I never made it.  I had researched the Sturgeon river and believed it held fish.  I drove for over three hours before reaching Sturgeon river campground.  It was beautiful.  The river is set in a deep gorge and you drive down in under a high bridge that crosses it.  I fished as soon as I got there, and even got one decent fish to follow, but it had been raining, and now it was starting to rain in earnest again.  The river got noticeably dirtier and began to rise.  I went back to camp, set up my cot in the van and napped through the rain.  I don't know what I had for dinner, I only know that it rained all night, and that the next morning the river was threatening my camp and was the color of chocolate milk.  I moved on to Emily Lake, where I caught jumbo bluegills, a trout or two and a couple of bass.  This trip was a dirtbag classic- lot's of unknowns, sleeping in my vehicle, bad food, bad weather, rivers blown out, and fish where I least expected them.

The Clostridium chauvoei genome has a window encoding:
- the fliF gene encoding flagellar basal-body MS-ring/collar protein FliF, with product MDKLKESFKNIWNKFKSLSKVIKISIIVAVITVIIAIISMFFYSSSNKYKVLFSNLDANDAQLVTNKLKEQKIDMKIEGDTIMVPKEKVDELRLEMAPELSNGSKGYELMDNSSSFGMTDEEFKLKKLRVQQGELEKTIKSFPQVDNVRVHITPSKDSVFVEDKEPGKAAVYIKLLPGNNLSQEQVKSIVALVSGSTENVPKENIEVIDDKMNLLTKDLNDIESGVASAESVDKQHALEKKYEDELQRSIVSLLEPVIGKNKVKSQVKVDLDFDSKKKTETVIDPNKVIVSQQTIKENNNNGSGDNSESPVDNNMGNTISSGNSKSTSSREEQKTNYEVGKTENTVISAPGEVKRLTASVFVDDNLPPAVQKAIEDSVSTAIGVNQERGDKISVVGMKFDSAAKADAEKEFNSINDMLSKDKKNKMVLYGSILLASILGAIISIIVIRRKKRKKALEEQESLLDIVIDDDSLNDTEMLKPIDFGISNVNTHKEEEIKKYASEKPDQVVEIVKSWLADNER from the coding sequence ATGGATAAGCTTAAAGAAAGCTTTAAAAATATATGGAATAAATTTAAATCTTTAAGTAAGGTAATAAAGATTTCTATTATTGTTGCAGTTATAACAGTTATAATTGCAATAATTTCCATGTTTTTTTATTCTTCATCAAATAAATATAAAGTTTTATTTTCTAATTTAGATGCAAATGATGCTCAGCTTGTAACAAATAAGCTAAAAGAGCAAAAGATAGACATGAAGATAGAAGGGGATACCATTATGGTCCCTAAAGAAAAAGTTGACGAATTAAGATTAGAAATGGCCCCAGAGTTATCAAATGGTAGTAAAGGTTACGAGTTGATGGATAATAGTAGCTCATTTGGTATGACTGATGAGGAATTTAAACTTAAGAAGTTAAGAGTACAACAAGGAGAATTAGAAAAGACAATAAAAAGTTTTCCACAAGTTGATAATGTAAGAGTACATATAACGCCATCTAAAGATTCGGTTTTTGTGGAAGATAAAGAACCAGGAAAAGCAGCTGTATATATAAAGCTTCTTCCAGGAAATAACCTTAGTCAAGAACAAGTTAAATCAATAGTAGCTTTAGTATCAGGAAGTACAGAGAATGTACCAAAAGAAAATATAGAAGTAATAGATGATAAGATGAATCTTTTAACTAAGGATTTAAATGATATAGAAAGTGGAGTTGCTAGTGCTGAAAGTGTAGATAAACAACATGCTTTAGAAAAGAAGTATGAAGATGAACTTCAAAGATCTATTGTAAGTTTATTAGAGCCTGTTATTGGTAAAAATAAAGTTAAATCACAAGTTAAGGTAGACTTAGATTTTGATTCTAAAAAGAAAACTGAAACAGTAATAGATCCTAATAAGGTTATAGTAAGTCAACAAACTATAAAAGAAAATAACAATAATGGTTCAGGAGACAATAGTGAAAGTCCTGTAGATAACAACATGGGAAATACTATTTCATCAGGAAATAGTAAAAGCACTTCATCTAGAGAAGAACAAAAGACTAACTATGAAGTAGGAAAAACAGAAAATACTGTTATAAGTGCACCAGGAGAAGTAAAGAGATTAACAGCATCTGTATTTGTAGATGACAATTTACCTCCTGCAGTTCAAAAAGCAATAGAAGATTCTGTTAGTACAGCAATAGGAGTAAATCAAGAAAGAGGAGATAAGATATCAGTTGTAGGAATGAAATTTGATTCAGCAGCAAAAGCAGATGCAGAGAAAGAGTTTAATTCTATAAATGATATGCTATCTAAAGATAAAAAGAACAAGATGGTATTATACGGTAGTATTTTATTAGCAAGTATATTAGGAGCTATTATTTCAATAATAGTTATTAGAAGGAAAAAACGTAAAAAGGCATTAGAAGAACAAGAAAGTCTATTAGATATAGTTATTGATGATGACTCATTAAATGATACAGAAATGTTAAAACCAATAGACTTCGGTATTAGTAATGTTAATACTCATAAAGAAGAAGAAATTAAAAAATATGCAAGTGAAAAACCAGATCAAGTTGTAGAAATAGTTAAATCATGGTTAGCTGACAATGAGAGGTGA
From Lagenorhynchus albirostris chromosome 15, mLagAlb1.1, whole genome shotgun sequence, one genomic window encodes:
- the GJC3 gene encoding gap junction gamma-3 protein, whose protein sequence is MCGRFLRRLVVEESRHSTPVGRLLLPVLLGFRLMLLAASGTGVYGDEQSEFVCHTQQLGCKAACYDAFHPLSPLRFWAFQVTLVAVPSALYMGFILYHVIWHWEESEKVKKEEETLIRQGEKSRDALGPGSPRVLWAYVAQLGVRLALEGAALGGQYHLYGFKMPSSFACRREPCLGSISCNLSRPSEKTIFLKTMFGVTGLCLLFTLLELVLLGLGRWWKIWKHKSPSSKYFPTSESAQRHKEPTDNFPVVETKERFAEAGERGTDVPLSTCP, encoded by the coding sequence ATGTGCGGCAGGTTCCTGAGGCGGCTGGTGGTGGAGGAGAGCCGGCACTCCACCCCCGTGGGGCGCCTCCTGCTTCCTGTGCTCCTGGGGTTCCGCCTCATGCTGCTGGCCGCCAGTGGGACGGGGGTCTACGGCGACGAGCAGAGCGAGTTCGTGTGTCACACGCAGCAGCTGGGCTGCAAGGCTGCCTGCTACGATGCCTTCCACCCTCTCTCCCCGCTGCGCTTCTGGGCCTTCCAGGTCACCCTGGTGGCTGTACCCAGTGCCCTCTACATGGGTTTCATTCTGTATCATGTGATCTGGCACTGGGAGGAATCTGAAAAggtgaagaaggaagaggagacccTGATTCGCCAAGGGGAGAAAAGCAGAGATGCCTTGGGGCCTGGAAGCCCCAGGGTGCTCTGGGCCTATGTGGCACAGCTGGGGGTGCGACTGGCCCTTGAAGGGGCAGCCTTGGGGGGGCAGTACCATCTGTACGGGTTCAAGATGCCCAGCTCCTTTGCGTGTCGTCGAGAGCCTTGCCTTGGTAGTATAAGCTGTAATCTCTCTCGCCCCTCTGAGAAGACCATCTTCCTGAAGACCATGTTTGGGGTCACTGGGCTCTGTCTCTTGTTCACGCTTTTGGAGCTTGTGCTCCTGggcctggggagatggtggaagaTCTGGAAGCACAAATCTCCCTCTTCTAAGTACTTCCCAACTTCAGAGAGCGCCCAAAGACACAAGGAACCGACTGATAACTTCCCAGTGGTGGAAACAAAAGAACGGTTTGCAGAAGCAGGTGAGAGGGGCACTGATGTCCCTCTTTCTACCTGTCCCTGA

My dirtbagging hasn't been as dramatic since.  Sure, there was the San Juan river with Tim- lot's of burned meals and beer, broken off fish, snow and sleet, and the occasional fish landed.  I've spent weeks on the rivers at night, in hopes of the sound of the rivers surface erupting under the assault of a big brown.  I love to drive around in my work clothes, paint on my hands, the smell of work sweat hanging heavily around me, on my way to a river after work, but it's not the same.